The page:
The "Democratization of the Media" Leads to Greater Democracy in the Middle East

Feb 282011

Twitter and Facebook were key tools in bringing down two dictators – and they helped change how the world now perceives the Middle East, a panel of journalism experts said at "Covering Egypt: The Media and the Revolution." The event was sponsored by the International Center for Journalists (ICFJ) and the National Press Club in Washington, D.C.

"The delivery and the speed of information have never existed at this level before," said Al Jazeera anchor Riz Khan of the revolutionary movement that forced out Tunisia’s President Zine El Abidine Ben Ali and Egypt’s Hosni Mubarak and continues to rock the region.

Keynote Riz Khan says Al Jazeera now has a much more lenient policy of running stories by bloggers and tweeters.

Khan, host of a daily news program on Al Jazeera English, was joined by Mona Eltahawy, a columnist and Egypt expert; Jeffrey Ghannam, author of a new report from the Center for International Media Assistance titled "Social Media in the Arab World: Leading up to the Uprisings of 2011;" and Natasha Tynes, ICFJ director of Middle East programs. ICFJ President Joyce Barnathan moderated the discussion that drew an audience of about 300.

Social media is more than a tactical device to organize protests, several journalists said. It is also the first place young Arabs could freely express their opinions – including their frustration at chronic unemployment and corruption. "Social media changed the consciousness of the young people using them," Eltahawy said. "It basically allowed them to say, 'I count.' " In the virtual world, they could also get a picture of what could be – by seeing possibilities for youth in other countries.

The Arab region’s large "net generation" helps explain the growth of social media, Ghannam said. In six Arab countries – including Egypt – that tech-savvy, under-25 generation is more than half the population, and it’s at least one-third in the rest, he said. He cited estimates that put Arabic-speaking Internet users at 40 million to 60 million two years ago and predict 100 million by 2015.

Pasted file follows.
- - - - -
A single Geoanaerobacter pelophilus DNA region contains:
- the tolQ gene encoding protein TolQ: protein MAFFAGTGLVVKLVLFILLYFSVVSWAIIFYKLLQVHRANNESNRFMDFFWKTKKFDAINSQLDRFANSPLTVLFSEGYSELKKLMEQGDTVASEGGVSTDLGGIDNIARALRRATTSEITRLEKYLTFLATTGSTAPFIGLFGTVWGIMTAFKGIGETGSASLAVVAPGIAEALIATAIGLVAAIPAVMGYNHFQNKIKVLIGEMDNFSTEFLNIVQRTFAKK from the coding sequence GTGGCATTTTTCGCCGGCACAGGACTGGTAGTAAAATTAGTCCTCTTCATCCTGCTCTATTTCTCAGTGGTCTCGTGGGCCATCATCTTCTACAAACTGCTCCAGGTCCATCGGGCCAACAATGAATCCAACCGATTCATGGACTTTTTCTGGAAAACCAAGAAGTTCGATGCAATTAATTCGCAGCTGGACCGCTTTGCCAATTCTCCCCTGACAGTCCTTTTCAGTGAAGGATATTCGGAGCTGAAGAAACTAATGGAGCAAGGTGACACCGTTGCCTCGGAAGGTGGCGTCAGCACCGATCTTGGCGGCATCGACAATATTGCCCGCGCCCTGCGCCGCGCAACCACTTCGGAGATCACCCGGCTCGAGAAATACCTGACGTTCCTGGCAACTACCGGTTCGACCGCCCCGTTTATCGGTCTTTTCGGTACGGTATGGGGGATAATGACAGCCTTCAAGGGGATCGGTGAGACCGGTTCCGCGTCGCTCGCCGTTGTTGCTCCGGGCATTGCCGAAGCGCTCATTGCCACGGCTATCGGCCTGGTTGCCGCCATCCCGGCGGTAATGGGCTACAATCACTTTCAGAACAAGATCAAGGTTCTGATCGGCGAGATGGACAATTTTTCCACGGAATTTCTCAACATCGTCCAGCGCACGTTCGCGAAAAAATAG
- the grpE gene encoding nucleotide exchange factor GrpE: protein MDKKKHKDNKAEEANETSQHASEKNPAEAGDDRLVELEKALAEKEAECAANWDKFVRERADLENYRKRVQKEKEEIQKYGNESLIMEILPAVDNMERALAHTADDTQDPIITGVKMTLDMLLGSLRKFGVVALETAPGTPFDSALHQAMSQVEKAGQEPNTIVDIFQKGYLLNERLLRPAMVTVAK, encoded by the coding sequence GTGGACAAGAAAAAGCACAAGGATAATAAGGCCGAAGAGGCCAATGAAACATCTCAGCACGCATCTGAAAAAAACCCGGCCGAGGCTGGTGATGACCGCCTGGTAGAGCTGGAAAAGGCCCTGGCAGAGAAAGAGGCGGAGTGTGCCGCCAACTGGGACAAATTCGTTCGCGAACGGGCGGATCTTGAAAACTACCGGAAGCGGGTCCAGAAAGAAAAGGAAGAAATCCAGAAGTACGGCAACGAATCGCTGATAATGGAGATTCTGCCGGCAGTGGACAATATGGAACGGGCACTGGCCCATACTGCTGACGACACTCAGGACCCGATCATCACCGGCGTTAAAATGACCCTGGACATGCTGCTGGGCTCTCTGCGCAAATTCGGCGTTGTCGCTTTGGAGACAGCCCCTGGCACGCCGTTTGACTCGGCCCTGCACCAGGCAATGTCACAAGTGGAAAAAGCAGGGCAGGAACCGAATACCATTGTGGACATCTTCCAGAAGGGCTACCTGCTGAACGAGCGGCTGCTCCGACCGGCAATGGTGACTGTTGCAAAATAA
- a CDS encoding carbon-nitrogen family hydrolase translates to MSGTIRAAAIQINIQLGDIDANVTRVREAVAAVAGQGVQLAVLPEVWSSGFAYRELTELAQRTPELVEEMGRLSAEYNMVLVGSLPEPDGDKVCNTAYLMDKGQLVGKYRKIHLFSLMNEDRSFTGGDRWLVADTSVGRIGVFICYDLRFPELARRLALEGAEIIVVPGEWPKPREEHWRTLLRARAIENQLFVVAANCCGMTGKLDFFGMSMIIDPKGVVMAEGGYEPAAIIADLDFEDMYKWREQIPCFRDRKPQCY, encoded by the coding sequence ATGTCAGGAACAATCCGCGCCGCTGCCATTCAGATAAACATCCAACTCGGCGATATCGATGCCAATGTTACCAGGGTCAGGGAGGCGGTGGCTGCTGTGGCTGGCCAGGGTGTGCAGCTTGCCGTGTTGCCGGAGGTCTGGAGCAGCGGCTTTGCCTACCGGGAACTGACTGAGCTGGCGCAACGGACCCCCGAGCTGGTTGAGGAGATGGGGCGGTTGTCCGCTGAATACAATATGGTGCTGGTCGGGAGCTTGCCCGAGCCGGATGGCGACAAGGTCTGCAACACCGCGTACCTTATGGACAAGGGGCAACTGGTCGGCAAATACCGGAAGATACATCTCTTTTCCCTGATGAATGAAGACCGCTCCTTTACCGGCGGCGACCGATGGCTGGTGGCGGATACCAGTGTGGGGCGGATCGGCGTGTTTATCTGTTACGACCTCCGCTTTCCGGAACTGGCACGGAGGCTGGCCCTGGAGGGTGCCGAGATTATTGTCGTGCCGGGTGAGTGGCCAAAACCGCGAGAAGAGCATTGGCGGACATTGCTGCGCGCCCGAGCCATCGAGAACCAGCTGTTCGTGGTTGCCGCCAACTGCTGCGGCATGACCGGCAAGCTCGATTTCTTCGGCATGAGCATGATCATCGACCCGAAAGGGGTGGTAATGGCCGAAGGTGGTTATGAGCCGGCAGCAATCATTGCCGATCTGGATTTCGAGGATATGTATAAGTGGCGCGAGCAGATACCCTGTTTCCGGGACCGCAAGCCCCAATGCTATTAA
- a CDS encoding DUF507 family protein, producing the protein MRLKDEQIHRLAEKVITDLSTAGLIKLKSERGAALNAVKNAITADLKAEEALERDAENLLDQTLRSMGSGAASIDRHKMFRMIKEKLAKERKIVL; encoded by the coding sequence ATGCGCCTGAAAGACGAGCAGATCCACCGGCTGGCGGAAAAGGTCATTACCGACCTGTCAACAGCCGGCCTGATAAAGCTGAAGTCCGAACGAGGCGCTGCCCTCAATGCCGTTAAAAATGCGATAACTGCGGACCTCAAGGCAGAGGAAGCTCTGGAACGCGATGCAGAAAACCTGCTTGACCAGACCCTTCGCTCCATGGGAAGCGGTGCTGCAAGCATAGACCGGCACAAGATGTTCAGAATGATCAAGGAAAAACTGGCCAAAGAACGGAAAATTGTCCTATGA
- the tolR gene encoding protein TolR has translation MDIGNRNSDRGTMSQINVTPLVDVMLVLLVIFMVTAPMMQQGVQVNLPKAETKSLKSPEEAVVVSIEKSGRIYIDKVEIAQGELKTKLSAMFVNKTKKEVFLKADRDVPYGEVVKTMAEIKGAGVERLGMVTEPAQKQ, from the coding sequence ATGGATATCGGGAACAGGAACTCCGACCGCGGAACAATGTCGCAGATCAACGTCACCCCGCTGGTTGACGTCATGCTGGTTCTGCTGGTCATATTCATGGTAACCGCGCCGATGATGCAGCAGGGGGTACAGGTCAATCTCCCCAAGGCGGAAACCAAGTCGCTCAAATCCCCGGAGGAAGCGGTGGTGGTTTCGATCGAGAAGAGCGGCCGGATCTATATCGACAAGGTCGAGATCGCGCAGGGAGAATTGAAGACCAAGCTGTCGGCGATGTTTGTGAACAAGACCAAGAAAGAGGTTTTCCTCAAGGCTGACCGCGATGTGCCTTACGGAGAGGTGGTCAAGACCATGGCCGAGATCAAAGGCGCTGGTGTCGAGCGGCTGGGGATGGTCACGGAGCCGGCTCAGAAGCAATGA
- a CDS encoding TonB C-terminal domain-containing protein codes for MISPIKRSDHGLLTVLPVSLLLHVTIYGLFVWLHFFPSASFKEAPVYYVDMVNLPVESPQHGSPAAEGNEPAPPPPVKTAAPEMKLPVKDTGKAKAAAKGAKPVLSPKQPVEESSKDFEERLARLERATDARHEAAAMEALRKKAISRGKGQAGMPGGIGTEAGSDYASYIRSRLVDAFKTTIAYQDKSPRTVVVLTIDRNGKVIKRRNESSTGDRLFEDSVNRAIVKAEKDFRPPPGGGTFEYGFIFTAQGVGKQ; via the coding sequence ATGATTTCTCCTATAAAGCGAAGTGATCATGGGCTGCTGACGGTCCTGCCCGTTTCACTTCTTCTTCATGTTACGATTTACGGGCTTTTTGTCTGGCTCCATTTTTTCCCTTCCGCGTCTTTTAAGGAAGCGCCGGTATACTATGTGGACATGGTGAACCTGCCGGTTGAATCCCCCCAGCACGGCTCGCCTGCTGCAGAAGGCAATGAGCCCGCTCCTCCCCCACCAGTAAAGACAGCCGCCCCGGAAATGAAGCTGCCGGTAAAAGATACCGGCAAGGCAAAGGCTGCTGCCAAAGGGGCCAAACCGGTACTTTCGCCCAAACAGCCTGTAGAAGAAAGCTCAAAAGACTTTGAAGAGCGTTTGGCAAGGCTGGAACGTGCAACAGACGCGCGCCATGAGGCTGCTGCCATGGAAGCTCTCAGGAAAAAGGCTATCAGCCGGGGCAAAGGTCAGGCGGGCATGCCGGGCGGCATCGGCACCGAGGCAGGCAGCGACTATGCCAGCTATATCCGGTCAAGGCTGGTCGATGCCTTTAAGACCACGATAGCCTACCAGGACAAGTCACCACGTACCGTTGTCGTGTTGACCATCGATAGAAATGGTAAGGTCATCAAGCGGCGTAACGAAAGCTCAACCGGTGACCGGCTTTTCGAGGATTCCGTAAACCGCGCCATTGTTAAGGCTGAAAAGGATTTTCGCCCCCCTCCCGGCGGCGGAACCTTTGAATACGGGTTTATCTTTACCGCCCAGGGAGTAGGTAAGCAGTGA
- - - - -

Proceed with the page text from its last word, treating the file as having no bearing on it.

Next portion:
"I believe we should give more, not less, credit to Facebook [and Twitter]," ICFJ’s Tynes said. Social media makes it harder for governments to keep secrets and tell lies, she said. Still, citizen journalists need to understand basic, fact-based reporting, she said, and that has been a core focus of ICFJ’s growing training programs in the Middle East and North Africa over the past five years.

Other panelists cautioned not to overstate the role of social media in recent events. "That gives credit to a tool, and you really have to credit people," Ghannam said. Eltahawy agreed: "Social media did not invent courage." She does, however, credit it with smashing Western stereotypes: The image of angry, threatening Arab men has been replaced with "a very cool young man in Tahrir Square advocating nonviolence."

The historic political shifts in the region have also allowed Al Jazeera English's news service to shine, with its fast, on-the-ground coverage. Its web traffic has spiked 2,500 percent, Khan said. Even before the popular uprisings, Al Jazeera English had established a network of bloggers and tweeters, and it made the groundbreaking call to run many of their accounts in real time. "We decided we're going to be much more lenient in the way we accept sources, and let the story tell itself,” Khan said. “It’s the democratization of media."

Panelists Mona Eltahawy, Jeffrey Ghannam and Natasha Tynes debate whether the uprisings in Tunisia and Egypt can be called "Twitter revolutions."